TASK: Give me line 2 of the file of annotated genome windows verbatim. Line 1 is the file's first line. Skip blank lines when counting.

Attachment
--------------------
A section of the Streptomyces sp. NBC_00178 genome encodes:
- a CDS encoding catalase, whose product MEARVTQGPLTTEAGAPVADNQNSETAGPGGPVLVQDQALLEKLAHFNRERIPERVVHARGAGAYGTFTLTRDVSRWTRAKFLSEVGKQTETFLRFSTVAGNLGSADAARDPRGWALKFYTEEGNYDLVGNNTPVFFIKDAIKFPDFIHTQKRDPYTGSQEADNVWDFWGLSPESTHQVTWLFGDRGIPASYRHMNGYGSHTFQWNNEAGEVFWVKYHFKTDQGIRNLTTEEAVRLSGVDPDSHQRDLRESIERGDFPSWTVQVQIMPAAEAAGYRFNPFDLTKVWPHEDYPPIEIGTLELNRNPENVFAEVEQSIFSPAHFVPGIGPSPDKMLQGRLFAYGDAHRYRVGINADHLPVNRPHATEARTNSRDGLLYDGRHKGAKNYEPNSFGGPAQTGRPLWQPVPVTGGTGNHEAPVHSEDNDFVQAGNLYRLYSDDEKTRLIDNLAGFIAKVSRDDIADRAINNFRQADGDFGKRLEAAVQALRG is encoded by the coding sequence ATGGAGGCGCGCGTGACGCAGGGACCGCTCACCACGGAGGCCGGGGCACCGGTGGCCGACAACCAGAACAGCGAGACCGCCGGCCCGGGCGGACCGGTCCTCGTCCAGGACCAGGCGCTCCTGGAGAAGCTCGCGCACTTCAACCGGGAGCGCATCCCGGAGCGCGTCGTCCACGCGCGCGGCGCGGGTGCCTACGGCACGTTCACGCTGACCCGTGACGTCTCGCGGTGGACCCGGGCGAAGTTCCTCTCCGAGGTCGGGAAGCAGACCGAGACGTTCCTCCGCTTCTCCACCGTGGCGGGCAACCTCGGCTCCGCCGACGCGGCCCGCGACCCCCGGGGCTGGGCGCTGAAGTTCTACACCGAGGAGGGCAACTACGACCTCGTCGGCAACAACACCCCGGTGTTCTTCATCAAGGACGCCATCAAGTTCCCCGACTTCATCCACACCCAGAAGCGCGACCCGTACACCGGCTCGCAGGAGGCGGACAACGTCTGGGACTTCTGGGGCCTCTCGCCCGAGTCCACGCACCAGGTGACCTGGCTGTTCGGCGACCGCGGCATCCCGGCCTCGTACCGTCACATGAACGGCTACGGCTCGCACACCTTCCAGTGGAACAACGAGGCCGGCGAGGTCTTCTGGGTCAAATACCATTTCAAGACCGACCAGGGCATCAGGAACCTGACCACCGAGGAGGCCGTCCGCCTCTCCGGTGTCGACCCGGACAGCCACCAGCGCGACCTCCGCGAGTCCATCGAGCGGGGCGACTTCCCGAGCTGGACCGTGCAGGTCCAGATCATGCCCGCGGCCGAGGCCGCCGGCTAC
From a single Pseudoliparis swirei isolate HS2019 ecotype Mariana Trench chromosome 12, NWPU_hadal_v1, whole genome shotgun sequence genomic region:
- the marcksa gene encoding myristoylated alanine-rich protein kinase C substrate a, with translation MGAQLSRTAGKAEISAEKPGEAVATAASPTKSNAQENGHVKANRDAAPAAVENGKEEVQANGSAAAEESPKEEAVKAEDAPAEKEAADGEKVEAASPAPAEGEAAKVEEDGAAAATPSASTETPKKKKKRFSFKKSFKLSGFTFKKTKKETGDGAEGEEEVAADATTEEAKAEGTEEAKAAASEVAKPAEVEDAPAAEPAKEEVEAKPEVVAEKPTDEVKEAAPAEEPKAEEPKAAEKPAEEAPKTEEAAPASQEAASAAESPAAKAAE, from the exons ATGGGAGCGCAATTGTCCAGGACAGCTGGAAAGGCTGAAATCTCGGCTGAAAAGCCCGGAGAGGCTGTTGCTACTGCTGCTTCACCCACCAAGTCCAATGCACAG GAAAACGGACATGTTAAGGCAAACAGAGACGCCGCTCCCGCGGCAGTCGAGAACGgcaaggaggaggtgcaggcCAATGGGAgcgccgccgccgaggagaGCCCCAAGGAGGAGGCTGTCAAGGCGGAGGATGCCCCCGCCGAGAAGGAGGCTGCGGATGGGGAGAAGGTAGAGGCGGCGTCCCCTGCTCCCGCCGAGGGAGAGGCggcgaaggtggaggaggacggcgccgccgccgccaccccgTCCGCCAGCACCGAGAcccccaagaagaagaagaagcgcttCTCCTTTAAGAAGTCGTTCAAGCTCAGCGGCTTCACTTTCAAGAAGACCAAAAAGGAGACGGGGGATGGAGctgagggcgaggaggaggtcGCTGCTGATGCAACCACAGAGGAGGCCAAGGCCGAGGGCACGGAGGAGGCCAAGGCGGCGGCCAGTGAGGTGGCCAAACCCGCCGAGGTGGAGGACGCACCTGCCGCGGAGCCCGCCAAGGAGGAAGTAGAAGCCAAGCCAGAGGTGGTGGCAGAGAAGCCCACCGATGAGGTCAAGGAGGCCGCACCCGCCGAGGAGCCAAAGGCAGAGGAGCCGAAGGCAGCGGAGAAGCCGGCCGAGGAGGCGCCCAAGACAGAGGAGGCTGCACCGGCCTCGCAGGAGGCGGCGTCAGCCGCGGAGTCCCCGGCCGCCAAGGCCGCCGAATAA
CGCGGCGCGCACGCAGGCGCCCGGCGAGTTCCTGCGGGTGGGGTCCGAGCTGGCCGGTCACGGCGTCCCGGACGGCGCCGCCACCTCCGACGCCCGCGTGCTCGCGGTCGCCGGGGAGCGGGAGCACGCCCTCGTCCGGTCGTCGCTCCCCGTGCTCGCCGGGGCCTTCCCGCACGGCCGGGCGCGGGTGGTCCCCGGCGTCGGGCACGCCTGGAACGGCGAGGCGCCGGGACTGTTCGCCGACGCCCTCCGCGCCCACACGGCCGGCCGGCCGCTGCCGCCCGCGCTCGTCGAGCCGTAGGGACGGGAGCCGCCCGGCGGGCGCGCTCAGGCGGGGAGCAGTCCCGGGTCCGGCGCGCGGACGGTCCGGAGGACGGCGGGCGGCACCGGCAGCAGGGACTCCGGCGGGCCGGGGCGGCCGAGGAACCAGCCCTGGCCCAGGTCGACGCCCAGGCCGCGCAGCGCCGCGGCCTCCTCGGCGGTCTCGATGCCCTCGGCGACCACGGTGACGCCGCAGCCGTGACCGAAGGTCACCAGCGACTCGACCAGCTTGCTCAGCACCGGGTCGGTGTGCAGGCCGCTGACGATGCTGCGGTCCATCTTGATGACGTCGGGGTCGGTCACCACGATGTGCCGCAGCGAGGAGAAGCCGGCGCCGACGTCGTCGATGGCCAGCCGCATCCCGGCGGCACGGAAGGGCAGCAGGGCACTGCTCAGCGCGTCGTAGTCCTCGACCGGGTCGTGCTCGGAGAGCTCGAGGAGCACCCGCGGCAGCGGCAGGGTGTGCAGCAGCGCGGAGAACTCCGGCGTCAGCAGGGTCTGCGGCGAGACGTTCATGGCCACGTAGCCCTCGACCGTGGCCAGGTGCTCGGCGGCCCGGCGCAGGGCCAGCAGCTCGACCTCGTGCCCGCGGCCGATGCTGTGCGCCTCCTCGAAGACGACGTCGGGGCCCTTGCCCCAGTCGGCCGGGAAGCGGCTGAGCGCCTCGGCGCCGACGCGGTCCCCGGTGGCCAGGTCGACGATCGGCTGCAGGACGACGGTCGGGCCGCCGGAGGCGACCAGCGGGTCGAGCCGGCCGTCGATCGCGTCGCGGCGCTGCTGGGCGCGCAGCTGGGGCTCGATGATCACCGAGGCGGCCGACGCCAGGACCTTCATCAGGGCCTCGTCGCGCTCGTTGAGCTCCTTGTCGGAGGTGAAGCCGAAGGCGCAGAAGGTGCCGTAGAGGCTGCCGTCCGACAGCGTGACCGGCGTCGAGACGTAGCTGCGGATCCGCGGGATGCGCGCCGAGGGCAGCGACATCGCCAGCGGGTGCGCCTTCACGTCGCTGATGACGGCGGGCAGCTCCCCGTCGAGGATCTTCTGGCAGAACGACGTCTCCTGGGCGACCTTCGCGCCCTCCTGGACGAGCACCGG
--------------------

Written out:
- a CDS encoding catalase, whose product MEARVTQGPLTTEAGAPVADNQNSETAGPGGPVLVQDQALLEKLAHFNRERIPERVVHARGAGAYGTFTLTRDVSRWTRAKFLSEVGKQTETFLRFSTVAGNLGSADAARDPRGWALKFYTEEGNYDLVGNNTPVFFIKDAIKFPDFIHTQKRDPYTGSQEADNVWDFWGLSPESTHQVTWLFGDRGIPASYRHMNGYGSHTFQWNNEAGEVFWVKYHFKTDQGIRNLTTEEAVRLSGVDPDSHQRDLRESIERGDFPSWTVQVQIMPAAEAAGYRFNPFDLTKVWPHEDYPPIEIGTLELNRNPENVFAEVEQSIFSPAHFVPGIGPSPDKMLQGRLFAYGDAHRYRVGINADHLPVNRPHATEARTNSRDGLLYDGRHKGAKNYEPNSFGGPAQTGRPLWQPVPVTGGTGNHEAPVHSEDNDFVQAGNLYRLYSDDEKTRLIDNLAGFIAKVSRDDIADRAINNFRQADGDFGKRLEAAVQALRG is encoded by the coding sequence ATGGAGGCGCGCGTGACGCAGGGACCGCTCACCACGGAGGCCGGGGCACCGGTGGCCGACAACCAGAACAGCGAGACCGCCGGCCCGGGCGGACCGGTCCTCGTCCAGGACCAGGCGCTCCTGGAGAAGCTCGCGCACTTCAACCGGGAGCGCATCCCGGAGCGCGTCGTCCACGCGCGCGGCGCGGGTGCCTACGGCACGTTCACGCTGACCCGTGACGTCTCGCGGTGGACCCGGGCGAAGTTCCTCTCCGAGGTCGGGAAGCAGACCGAGACGTTCCTCCGCTTCTCCACCGTGGCGGGCAACCTCGGCTCCGCCGACGCGGCCCGCGACCCCCGGGGCTGGGCGCTGAAGTTCTACACCGAGGAGGGCAACTACGACCTCGTCGGCAACAACACCCCGGTGTTCTTCATCAAGGACGCCATCAAGTTCCCCGACTTCATCCACACCCAGAAGCGCGACCCGTACACCGGCTCGCAGGAGGCGGACAACGTCTGGGACTTCTGGGGCCTCTCGCCCGAGTCCACGCACCAGGTGACCTGGCTGTTCGGCGACCGCGGCATCCCGGCCTCGTACCGTCACATGAACGGCTACGGCTCGCACACCTTCCAGTGGAACAACGAGGCCGGCGAGGTCTTCTGGGTCAAATACCATTTCAAGACCGACCAGGGCATCAGGAACCTGACCACCGAGGAGGCCGTCCGCCTCTCCGGTGTCGACCCGGACAGCCACCAGCGCGACCTCCGCGAGTCCATCGAGCGGGGCGACTTCCCGAGCTGGACCGTGCAGGTCCAGATCATGCCCGCGGCCGAGGCCGCCGGCTAC